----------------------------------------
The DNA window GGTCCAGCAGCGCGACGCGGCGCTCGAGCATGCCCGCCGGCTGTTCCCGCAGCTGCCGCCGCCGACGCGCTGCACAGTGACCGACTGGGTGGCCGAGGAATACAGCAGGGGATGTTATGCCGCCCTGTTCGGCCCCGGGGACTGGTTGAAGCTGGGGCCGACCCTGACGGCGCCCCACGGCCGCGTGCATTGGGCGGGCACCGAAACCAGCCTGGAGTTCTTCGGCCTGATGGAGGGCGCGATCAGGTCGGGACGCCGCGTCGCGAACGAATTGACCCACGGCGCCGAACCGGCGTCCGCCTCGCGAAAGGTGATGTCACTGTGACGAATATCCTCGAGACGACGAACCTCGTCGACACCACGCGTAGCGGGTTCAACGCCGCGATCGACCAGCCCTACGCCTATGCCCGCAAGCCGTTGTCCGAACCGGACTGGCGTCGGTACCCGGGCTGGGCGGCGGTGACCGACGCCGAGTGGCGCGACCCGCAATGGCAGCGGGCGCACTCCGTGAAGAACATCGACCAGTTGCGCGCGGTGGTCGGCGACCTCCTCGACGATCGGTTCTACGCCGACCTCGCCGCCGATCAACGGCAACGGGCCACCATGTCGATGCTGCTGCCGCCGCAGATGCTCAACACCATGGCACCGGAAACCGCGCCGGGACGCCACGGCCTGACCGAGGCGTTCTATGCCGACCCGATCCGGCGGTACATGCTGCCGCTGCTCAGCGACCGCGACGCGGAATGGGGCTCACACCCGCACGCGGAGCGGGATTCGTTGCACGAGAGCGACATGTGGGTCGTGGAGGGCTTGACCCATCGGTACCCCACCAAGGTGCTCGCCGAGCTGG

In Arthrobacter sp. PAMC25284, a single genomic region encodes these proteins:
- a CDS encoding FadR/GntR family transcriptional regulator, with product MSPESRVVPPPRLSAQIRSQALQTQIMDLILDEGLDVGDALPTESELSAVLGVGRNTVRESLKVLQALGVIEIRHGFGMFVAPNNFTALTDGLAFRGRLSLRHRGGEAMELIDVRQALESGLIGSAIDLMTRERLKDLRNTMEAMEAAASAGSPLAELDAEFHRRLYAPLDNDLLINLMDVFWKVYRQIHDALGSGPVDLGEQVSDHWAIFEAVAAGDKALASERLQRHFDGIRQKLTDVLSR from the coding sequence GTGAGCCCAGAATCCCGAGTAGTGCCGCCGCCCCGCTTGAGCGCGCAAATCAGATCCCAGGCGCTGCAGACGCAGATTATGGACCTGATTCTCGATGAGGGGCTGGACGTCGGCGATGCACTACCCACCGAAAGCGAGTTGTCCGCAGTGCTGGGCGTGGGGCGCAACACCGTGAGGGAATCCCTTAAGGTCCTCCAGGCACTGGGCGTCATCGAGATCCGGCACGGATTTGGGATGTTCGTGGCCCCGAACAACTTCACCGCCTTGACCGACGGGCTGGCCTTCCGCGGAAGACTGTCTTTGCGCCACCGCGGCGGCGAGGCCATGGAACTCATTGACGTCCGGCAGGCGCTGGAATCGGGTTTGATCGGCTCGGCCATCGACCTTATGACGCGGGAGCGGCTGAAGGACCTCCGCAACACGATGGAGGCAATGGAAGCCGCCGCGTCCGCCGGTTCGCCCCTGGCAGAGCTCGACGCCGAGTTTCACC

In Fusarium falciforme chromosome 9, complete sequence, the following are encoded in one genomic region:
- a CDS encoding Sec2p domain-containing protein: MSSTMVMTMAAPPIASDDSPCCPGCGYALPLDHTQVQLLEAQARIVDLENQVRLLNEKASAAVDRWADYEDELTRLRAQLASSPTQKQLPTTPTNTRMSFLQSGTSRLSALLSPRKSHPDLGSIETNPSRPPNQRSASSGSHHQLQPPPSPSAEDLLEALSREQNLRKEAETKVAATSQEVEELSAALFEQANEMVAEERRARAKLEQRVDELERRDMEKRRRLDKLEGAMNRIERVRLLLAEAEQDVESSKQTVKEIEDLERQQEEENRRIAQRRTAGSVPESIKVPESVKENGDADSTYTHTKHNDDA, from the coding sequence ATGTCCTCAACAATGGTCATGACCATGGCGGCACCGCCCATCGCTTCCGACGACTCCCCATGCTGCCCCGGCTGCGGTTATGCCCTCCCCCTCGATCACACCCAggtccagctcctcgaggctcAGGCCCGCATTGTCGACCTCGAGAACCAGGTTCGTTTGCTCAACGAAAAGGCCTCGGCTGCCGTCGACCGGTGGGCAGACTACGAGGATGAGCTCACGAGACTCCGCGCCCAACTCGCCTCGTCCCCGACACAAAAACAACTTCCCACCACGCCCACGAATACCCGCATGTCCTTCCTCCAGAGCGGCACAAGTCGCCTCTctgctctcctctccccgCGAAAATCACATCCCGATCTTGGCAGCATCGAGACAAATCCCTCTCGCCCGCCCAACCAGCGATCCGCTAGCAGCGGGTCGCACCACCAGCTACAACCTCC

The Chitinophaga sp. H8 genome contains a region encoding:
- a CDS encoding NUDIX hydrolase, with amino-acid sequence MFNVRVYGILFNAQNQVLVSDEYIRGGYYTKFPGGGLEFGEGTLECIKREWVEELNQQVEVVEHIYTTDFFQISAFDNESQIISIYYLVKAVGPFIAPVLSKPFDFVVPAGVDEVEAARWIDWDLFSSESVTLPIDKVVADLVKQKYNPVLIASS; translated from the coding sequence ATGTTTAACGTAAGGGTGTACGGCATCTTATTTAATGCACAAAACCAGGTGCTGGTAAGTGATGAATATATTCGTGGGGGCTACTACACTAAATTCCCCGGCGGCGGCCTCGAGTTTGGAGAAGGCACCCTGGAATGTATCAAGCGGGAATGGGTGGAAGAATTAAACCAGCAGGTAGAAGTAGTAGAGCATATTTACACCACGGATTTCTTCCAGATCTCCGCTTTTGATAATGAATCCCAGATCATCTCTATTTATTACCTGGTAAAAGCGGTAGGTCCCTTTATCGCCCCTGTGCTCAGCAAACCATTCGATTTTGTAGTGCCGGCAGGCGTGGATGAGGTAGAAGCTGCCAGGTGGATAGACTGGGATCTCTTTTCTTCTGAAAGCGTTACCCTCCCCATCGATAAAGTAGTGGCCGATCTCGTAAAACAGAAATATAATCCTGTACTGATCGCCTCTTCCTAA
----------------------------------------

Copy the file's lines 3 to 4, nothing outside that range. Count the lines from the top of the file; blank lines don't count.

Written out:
- a CDS encoding FadR/GntR family transcriptional regulator, with product MSPESRVVPPPRLSAQIRSQALQTQIMDLILDEGLDVGDALPTESELSAVLGVGRNTVRESLKVLQALGVIEIRHGFGMFVAPNNFTALTDGLAFRGRLSLRHRGGEAMELIDVRQALESGLIGSAIDLMTRERLKDLRNTMEAMEAAASAGSPLAELDAEFHRRLYAPLDNDLLINLMDVFWKVYRQIHDALGSGPVDLGEQVSDHWAIFEAVAAGDKALASERLQRHFDGIRQKLTDVLSR from the coding sequence GTGAGCCCAGAATCCCGAGTAGTGCCGCCGCCCCGCTTGAGCGCGCAAATCAGATCCCAGGCGCTGCAGACGCAGATTATGGACCTGATTCTCGATGAGGGGCTGGACGTCGGCGATGCACTACCCACCGAAAGCGAGTTGTCCGCAGTGCTGGGCGTGGGGCGCAACACCGTGAGGGAATCCCTTAAGGTCCTCCAGGCACTGGGCGTCATCGAGATCCGGCACGGATTTGGGATGTTCGTGGCCCCGAACAACTTCACCGCCTTGACCGACGGGCTGGCCTTCCGCGGAAGACTGTCTTTGCGCCACCGCGGCGGCGAGGCCATGGAACTCATTGACGTCCGGCAGGCGCTGGAATCGGGTTTGATCGGCTCGGCCATCGACCTTATGACGCGGGAGCGGCTGAAGGACCTCCGCAACACGATGGAGGCAATGGAAGCCGCCGCGTCCGCCGGTTCGCCCCTGGCAGAGCTCGACGCCGAGTTTCACC

In Fusarium falciforme chromosome 9, complete sequence, the following are encoded in one genomic region: